The Buddy System

Scuba-diving school was intense. The instructors taught us how to manage our equipment, clear our masks, regulate our air flow and how to descend into the water slowly to give our bodies time to equalize under the pressure. We practiced in the pool, and after a few sessions we graduated to the ocean.

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Standing on the sandy Saldanha Bay beach, our instructor imparted one more lesson before we took the plunge: we could not dive safely unless we had a Buddy. We quickly paired up and studied the wetsuit-clad features of our new partners. These were the people we had to look out for underwater: were they handling the pressure changes? Were they safe? Were they close enough to reach if there was trouble? Every few minutes, we needed to check in with our Buddy. “All OK?”, I would ask with a signed thumbs up. “All OK,” my Buddy would signal back.

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Having buddies made diving safe.

Four months ago, when I started this blog, it felt a lot like scuba diving. There was so much new information, a new world to explore: the equipment was unfamiliar, my figurative mask needed clearing, I wasn’t sure how to control my breathing. In the excitement of the first few weeks, I dived in and quickly felt the pressure building even though I hadn’t ventured in very deeply.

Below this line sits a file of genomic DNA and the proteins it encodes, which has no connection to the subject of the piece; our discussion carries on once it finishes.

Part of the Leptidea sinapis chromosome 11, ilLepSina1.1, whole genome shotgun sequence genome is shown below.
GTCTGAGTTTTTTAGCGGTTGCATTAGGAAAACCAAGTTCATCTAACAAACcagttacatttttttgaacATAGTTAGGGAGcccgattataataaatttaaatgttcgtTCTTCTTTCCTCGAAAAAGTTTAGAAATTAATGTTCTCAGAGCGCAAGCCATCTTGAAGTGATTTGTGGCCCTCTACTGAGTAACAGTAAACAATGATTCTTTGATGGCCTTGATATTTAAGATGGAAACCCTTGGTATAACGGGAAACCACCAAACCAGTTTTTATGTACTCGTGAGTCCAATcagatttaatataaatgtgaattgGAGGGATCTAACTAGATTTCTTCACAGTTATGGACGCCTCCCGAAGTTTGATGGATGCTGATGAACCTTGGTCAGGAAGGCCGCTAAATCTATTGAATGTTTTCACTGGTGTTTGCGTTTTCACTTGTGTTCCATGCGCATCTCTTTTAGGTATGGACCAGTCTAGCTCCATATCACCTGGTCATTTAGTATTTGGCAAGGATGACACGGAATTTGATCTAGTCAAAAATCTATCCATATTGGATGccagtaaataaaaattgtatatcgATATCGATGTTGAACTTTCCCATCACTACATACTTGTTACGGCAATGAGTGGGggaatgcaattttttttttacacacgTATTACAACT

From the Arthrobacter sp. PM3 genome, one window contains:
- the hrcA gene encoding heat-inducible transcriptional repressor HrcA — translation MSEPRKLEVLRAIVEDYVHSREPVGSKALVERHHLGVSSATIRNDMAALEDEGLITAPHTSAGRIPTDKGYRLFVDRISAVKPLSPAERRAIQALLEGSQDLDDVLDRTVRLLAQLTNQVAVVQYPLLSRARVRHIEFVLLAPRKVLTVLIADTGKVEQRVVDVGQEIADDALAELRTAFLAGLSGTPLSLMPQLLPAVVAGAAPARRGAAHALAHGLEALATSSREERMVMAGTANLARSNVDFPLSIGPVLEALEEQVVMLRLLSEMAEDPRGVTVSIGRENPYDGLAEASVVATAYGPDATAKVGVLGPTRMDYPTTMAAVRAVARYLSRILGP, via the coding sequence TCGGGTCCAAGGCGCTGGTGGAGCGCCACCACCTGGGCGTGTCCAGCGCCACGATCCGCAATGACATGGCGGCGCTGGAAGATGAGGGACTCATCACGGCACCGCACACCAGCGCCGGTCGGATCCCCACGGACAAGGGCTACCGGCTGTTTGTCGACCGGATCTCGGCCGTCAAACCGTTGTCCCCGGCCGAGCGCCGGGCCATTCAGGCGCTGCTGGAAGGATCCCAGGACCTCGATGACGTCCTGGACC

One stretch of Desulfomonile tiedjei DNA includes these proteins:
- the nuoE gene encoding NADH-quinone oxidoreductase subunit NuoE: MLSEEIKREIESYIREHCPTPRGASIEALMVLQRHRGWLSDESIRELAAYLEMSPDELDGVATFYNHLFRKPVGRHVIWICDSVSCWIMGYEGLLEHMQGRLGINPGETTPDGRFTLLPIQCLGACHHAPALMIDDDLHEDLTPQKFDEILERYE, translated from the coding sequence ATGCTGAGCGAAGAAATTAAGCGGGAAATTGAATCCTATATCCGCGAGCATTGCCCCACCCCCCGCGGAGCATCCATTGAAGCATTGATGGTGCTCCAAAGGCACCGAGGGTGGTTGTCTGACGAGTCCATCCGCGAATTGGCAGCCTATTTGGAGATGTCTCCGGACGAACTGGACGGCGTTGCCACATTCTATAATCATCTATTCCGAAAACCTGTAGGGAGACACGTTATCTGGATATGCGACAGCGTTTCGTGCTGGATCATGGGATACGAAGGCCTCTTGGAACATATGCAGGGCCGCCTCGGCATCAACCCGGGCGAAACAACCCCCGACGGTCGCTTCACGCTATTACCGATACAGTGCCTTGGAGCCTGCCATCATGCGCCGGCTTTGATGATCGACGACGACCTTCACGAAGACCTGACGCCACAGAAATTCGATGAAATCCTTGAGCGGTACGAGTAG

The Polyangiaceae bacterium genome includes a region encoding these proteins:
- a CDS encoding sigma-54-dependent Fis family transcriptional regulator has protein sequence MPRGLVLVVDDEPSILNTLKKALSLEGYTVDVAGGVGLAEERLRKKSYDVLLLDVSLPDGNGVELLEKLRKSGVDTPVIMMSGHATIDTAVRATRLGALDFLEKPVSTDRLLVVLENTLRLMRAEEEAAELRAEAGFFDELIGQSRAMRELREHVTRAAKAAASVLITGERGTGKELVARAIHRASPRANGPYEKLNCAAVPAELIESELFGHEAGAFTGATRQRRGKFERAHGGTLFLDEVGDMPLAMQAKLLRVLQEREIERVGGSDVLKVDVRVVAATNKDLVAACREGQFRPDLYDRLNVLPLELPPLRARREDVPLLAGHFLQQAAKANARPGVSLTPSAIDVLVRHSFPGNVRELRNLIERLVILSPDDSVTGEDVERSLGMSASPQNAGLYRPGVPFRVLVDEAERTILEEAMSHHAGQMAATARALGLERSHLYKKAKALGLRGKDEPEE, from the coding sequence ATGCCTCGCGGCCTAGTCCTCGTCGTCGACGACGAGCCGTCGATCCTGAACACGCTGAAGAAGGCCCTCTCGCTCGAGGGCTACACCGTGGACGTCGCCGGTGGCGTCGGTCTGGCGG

That’s the tricky thing about deep water: the pressure increases quickly.

I was so thankful a few weeks later to have lunch with three women who had been writing for a lot longer than I had. They had perspective, encouragement, tips. They offered support and community. As it tuned out they were all members of the Redbud Writers Guild: a community of Christian women who are “fearlessly expanding the feminine voice in our churches, communities and culture.” I turned in my application the next day.

It seems fitting to me that the Redbud writers call each other “Buds”. Diving into writing, I need a buddy. I need someone to check: am I handling the pressure changes? Am I safe? Am I within arms reach if there is trouble? I need experienced buddies to watch and learn from, to see how they chart their courses and handle the currents. Social Media allows us a way to check in with each other: “you OK?” a Bud will ask. And fittingly, the facebook signal for reply is exactly the same as in diving:

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Having Buds makes blogging safe.

In a sea of sharks, I’m so glad I belong to my Buds.

 

This is day 5 of 31 Days of Belonging. Click here to see a list of other posts.
Photo credit: splash dive.com, liveandletsdive.com